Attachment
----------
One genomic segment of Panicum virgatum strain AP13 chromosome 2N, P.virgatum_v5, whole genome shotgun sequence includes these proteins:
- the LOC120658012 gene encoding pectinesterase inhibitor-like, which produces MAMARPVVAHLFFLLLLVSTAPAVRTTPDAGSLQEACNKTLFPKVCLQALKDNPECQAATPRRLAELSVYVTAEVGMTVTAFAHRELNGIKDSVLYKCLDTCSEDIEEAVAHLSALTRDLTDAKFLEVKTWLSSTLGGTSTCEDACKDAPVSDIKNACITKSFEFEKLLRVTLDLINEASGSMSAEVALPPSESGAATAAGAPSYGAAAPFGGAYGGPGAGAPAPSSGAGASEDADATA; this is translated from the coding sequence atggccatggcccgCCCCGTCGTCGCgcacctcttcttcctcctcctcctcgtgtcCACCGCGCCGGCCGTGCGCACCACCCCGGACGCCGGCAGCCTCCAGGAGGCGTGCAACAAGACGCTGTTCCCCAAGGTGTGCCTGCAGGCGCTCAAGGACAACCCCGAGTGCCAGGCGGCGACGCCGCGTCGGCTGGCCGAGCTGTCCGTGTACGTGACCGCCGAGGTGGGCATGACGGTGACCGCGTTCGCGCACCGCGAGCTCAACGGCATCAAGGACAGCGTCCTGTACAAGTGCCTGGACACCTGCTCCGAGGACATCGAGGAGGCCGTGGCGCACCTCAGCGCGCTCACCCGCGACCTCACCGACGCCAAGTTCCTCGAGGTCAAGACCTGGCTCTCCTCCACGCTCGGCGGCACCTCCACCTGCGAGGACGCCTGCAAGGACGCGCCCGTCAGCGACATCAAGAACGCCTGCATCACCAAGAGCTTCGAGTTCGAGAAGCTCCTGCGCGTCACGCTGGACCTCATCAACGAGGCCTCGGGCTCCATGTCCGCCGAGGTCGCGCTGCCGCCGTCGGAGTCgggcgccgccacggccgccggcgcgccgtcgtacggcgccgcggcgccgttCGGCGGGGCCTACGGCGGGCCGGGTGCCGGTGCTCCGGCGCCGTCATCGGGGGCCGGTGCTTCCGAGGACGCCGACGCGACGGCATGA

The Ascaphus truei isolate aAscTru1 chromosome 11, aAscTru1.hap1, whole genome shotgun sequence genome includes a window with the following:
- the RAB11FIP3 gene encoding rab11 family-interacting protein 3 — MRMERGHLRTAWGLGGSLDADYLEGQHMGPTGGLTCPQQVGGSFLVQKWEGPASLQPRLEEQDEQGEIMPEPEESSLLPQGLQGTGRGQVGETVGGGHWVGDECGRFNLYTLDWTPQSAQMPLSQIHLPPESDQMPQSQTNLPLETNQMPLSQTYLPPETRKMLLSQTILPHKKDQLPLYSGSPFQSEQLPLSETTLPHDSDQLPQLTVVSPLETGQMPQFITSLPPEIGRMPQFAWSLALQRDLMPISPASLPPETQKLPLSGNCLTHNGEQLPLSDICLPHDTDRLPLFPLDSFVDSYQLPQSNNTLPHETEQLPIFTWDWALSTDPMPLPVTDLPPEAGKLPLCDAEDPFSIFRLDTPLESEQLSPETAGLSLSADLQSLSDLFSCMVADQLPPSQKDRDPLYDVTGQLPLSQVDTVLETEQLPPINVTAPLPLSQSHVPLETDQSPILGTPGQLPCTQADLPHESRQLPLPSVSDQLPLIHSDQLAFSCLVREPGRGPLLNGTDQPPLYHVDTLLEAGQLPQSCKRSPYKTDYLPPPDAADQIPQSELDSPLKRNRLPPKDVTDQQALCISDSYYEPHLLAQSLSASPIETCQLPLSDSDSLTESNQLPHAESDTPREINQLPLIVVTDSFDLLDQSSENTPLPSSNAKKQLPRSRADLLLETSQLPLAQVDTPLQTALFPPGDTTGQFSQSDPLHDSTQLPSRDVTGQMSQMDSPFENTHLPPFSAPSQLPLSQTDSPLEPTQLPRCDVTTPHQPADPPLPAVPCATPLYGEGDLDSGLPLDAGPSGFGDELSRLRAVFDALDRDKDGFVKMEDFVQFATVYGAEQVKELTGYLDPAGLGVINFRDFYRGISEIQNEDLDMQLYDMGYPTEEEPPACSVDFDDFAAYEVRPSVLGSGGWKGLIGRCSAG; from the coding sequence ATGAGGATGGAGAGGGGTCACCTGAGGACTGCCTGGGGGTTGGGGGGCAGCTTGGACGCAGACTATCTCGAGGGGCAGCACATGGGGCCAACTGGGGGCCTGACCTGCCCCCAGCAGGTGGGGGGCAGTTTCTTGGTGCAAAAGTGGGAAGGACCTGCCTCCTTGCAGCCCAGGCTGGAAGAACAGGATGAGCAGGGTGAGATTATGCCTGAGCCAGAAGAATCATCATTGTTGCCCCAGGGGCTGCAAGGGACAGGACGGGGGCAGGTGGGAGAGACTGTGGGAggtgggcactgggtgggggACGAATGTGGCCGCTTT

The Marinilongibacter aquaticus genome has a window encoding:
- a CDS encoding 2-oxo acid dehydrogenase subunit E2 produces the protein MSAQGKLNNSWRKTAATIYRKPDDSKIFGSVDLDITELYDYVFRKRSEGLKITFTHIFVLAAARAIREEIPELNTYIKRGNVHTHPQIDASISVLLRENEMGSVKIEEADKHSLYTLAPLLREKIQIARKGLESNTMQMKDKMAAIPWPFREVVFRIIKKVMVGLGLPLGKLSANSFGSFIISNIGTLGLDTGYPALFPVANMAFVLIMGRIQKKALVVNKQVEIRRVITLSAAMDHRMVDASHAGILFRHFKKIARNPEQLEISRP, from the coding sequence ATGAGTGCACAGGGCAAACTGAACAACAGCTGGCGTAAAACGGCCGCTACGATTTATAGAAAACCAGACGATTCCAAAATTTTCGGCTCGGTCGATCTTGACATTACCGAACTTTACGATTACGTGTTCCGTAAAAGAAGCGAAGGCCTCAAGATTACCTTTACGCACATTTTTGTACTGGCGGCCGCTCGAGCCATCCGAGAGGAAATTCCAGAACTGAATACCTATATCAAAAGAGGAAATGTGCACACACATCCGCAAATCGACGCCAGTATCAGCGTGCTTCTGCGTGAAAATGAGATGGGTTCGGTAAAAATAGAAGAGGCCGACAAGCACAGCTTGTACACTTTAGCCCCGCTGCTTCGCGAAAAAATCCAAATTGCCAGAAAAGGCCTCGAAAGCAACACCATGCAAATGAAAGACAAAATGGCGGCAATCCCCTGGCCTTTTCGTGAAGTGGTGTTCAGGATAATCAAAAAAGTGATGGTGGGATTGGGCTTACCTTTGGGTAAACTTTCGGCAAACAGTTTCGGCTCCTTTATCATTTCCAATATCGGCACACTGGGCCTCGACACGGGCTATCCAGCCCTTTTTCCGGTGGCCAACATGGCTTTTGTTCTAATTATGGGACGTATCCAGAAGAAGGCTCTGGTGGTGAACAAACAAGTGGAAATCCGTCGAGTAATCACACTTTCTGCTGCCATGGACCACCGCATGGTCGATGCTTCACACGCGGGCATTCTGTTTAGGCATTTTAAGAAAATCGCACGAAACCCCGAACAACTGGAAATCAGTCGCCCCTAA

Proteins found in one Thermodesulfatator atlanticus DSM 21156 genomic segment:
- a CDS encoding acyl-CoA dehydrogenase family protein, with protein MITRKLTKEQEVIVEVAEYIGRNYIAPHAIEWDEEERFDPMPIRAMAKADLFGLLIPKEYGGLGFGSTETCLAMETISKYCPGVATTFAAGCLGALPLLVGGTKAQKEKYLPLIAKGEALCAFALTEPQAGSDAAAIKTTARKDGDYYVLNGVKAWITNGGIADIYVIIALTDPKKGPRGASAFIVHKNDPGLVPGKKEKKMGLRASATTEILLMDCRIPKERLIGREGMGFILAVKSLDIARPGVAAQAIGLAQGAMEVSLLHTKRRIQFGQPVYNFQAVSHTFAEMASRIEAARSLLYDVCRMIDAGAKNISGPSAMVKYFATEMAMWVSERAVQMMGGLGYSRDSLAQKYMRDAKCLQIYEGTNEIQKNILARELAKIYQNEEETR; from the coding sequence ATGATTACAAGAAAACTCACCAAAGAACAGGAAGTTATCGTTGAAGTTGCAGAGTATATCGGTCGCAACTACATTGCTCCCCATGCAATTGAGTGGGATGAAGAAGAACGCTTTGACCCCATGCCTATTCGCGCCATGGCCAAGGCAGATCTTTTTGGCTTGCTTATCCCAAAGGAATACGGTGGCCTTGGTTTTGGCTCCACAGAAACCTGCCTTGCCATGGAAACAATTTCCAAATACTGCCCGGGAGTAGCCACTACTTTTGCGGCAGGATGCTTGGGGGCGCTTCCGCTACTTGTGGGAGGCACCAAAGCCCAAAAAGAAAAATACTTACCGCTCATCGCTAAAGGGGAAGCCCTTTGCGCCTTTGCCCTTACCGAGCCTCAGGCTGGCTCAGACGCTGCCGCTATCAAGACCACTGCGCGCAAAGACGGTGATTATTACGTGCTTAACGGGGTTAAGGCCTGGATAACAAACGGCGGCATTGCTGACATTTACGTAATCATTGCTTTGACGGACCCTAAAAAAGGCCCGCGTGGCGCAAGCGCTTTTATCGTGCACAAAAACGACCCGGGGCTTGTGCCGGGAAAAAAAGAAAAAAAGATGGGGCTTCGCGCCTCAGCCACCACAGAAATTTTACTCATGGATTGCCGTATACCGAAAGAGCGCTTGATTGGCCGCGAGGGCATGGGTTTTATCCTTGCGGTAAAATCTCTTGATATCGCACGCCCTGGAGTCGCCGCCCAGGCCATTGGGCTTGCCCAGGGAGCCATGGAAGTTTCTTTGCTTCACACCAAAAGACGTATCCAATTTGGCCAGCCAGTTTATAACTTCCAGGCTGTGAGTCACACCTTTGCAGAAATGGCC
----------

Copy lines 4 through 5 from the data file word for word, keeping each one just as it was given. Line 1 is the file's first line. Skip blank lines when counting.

- the RAB11FIP3 gene encoding rab11 family-interacting protein 3 — MRMERGHLRTAWGLGGSLDADYLEGQHMGPTGGLTCPQQVGGSFLVQKWEGPASLQPRLEEQDEQGEIMPEPEESSLLPQGLQGTGRGQVGETVGGGHWVGDECGRFNLYTLDWTPQSAQMPLSQIHLPPESDQMPQSQTNLPLETNQMPLSQTYLPPETRKMLLSQTILPHKKDQLPLYSGSPFQSEQLPLSETTLPHDSDQLPQLTVVSPLETGQMPQFITSLPPEIGRMPQFAWSLALQRDLMPISPASLPPETQKLPLSGNCLTHNGEQLPLSDICLPHDTDRLPLFPLDSFVDSYQLPQSNNTLPHETEQLPIFTWDWALSTDPMPLPVTDLPPEAGKLPLCDAEDPFSIFRLDTPLESEQLSPETAGLSLSADLQSLSDLFSCMVADQLPPSQKDRDPLYDVTGQLPLSQVDTVLETEQLPPINVTAPLPLSQSHVPLETDQSPILGTPGQLPCTQADLPHESRQLPLPSVSDQLPLIHSDQLAFSCLVREPGRGPLLNGTDQPPLYHVDTLLEAGQLPQSCKRSPYKTDYLPPPDAADQIPQSELDSPLKRNRLPPKDVTDQQALCISDSYYEPHLLAQSLSASPIETCQLPLSDSDSLTESNQLPHAESDTPREINQLPLIVVTDSFDLLDQSSENTPLPSSNAKKQLPRSRADLLLETSQLPLAQVDTPLQTALFPPGDTTGQFSQSDPLHDSTQLPSRDVTGQMSQMDSPFENTHLPPFSAPSQLPLSQTDSPLEPTQLPRCDVTTPHQPADPPLPAVPCATPLYGEGDLDSGLPLDAGPSGFGDELSRLRAVFDALDRDKDGFVKMEDFVQFATVYGAEQVKELTGYLDPAGLGVINFRDFYRGISEIQNEDLDMQLYDMGYPTEEEPPACSVDFDDFAAYEVRPSVLGSGGWKGLIGRCSAG; from the coding sequence ATGAGGATGGAGAGGGGTCACCTGAGGACTGCCTGGGGGTTGGGGGGCAGCTTGGACGCAGACTATCTCGAGGGGCAGCACATGGGGCCAACTGGGGGCCTGACCTGCCCCCAGCAGGTGGGGGGCAGTTTCTTGGTGCAAAAGTGGGAAGGACCTGCCTCCTTGCAGCCCAGGCTGGAAGAACAGGATGAGCAGGGTGAGATTATGCCTGAGCCAGAAGAATCATCATTGTTGCCCCAGGGGCTGCAAGGGACAGGACGGGGGCAGGTGGGAGAGACTGTGGGAggtgggcactgggtgggggACGAATGTGGCCGCTTT

The Marinilongibacter aquaticus genome has a window encoding: